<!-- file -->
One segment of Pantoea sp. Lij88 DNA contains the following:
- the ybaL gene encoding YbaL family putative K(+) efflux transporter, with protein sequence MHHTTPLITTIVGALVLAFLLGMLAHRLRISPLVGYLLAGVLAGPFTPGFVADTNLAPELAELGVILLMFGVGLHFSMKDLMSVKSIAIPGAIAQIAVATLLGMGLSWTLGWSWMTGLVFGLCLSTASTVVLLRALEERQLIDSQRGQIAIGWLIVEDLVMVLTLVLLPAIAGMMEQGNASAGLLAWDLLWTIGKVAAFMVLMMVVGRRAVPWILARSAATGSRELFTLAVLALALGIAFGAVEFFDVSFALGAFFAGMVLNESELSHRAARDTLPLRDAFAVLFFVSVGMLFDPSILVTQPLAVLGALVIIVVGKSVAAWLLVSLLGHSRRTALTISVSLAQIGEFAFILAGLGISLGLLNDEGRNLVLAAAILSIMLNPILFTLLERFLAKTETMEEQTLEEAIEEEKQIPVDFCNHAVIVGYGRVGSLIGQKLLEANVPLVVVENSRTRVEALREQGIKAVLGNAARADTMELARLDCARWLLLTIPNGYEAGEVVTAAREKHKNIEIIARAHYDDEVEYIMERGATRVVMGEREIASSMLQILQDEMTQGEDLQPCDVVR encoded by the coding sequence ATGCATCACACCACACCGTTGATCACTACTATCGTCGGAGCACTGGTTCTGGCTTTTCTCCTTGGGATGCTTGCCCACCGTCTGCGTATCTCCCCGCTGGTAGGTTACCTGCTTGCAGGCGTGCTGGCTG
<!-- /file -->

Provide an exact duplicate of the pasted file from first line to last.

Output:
One segment of Pantoea sp. Lij88 DNA contains the following:
- the ybaL gene encoding YbaL family putative K(+) efflux transporter, with protein sequence MHHTTPLITTIVGALVLAFLLGMLAHRLRISPLVGYLLAGVLAGPFTPGFVADTNLAPELAELGVILLMFGVGLHFSMKDLMSVKSIAIPGAIAQIAVATLLGMGLSWTLGWSWMTGLVFGLCLSTASTVVLLRALEERQLIDSQRGQIAIGWLIVEDLVMVLTLVLLPAIAGMMEQGNASAGLLAWDLLWTIGKVAAFMVLMMVVGRRAVPWILARSAATGSRELFTLAVLALALGIAFGAVEFFDVSFALGAFFAGMVLNESELSHRAARDTLPLRDAFAVLFFVSVGMLFDPSILVTQPLAVLGALVIIVVGKSVAAWLLVSLLGHSRRTALTISVSLAQIGEFAFILAGLGISLGLLNDEGRNLVLAAAILSIMLNPILFTLLERFLAKTETMEEQTLEEAIEEEKQIPVDFCNHAVIVGYGRVGSLIGQKLLEANVPLVVVENSRTRVEALREQGIKAVLGNAARADTMELARLDCARWLLLTIPNGYEAGEVVTAAREKHKNIEIIARAHYDDEVEYIMERGATRVVMGEREIASSMLQILQDEMTQGEDLQPCDVVR encoded by the coding sequence ATGCATCACACCACACCGTTGATCACTACTATCGTCGGAGCACTGGTTCTGGCTTTTCTCCTTGGGATGCTTGCCCACCGTCTGCGTATCTCCCCGCTGGTAGGTTACCTGCTTGCAGGCGTGCTGGCTG